Prakash Krishna, J.
1. These two revisions are directed against the common order of the Tribunal dated August 20, 1994 passed by the Trade Tax Tribunal, Aligarh, in two connected Second Appeals Nos. 577 of 1992 (1982-83) U.P. and 578 of 1993 (1982-83) Central. The assessment years involved in these two revisions are assessment years 1982-83 (U.P.) and (1982-83) Central. The applicant is a private limited company, engaged in the business of manufacturing and selling of P.T.F.E. (Teflon) insulated wires and cables, etc.
2. The factual scenario which is almost undisputed and leading to the revisions is as follows :
The applicant was required to deposit a sum of Rs. 36,000 as security for the release of certain goods which were intercepted at check-post vide notice dated September 30, 1982. The required amount was deposited on October 1, 1982 and the goods were got released. Placing reliance upon a circular letter/notification No. Check Post 376-(81-82)-1402 Sales Tax, dated December 10, 1981, the applicant adjusted the aforesaid amount of Rs. 36,000 towards the admitted tax payable by him in the following manner :
1. Towards tax of January, 1983 (U.P.) Rs. 2,548.09
2. Towards tax of January, 1983 (Central) Rs. 12,356.59
3. Towards tax of February, 1983 (Central) Rs. 21,045.32 -------------
Total Rs. 36,000.00
3. The adjustment was claimed, as stated above on the assumption that the department has failed to initiate and complete the penalty proceedings within the period of three months. However,-the aforesaid adjustment as claimed by the dealer in the monthly returns of January and February (U.P.) and (Central) was not disputed by the department at that stage. Subsequently the assessment orders for the assessment years 1982-83 (U.P.) and (Central) were passed on September 30, 1986. The department also converted the security amount of Rs. 36,000 into penalty with the result the dealer on January 7, 1987 deposited Rs. 36,000, which was earlier adjusted towards the admitted tax liability for the months of January and February (U.P.) and (Central). The assessing authority by two miscellaneous orders both dated February 25, 1991 demanded interest, under Section 8(1) of the U.P. Sales Tax Act, 1948 (hereinafter it shall be referred to as "the Act") for the period March 1, 1983 to January 7, 1987 for U.P. on Rs. 2,548.09 and similarly in Central. The appellate authority as well as the Tribunal have confirmed the demand of interest on the ground that the dealer could not claim adjustment in pursuance of the aforesaid circular of the Commissioner, as by subsequent circular it was clarified by the Commissioner that the adjustment could be claimed only after the expiry of three months of the passing of the penalty order and no time-limit was prescribed by the aforesaid circular to complete the penalty proceedings within the period of three months.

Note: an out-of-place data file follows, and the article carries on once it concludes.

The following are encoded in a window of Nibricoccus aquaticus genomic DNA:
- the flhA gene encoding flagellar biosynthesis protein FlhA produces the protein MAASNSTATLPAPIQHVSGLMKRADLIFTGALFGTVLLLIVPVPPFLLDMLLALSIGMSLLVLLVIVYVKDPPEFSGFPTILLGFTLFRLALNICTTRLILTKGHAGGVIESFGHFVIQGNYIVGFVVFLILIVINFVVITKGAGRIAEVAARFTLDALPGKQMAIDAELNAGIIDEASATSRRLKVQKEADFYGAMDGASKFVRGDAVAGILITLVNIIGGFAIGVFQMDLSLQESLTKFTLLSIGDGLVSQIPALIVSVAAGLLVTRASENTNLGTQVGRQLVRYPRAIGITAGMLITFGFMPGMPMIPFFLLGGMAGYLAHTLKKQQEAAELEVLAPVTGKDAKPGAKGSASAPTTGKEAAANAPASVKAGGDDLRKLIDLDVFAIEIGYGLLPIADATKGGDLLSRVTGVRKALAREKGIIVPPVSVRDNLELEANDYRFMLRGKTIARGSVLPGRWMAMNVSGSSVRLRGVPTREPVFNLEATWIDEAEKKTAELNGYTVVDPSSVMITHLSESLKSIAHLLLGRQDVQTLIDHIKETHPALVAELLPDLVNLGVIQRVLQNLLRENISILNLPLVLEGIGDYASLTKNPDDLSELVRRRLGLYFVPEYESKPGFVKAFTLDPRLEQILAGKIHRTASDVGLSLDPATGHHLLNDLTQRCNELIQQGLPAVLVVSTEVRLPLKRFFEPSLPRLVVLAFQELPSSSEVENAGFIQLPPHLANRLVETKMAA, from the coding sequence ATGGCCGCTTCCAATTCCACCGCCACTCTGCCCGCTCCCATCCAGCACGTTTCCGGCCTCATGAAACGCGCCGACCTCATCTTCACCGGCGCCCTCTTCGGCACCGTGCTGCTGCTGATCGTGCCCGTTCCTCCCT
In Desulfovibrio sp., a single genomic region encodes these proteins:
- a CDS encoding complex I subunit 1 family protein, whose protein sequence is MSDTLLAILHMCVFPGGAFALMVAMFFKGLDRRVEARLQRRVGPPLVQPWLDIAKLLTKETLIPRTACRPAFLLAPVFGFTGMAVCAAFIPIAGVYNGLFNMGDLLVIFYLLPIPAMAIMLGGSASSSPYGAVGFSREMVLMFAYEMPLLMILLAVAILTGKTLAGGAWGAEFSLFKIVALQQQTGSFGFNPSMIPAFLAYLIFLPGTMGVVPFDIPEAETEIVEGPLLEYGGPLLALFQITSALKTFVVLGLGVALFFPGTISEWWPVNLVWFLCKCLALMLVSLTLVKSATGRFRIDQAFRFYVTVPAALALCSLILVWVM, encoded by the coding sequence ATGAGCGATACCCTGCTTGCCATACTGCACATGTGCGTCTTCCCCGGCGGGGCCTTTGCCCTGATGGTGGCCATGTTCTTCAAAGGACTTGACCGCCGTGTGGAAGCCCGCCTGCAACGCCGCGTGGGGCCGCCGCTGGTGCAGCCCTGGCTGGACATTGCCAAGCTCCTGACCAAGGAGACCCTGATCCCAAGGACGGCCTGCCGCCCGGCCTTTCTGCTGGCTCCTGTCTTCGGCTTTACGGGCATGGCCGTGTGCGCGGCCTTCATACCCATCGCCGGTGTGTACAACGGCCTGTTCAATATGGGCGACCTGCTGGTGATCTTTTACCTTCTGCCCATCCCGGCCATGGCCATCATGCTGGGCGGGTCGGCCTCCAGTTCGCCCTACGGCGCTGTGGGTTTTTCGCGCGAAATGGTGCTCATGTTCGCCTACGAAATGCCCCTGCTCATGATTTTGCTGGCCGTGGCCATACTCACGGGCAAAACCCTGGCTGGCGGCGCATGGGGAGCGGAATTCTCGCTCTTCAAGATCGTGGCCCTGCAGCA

4. These orders are under challenge in the aforesaid revisions. There is one more important aspect of the case. During the pendency of the second appeal before the Tribunal the order levying penalty for violation of Section 28-A was set aside by this Court in Sales Tax Revision No. nil of 1992 decided on September 16, 1992. A true copy of the judgment of this Court has been annexed as annexure No. 2 to the revisions. It is clear from the order of the Tribunal that this fact was brought to its knowledge and has been noticed by it, while narrating the facts of the case.
5. Heard the counsel for the parties and perused the record.
6. The learned counsel for the dealer submitted that as the order of penalty was ultimately set aside by this Court, the adjustment of Rs. 36,000 as claimed by it was perfectly justified. The initial order of penalty has been merged in the order of the High Court and as such the order of the High Court shall relate back to the date of the penalty order. The penalty proceedings having been set aside, there was no unpaid amount towards the tax, admittedly payable by the dealer and as such no interest could be charged from it by the department. In contra the learned Standing Counsel supported the orders under revisions. He could not and did not dispute the fact that the order of the penalty has been set aside finally by this Court with the result the dealer was entitled for the refund of Rs. 36,000 the security money deposited by it for the release of the seized goods under Section 28-A of the Act.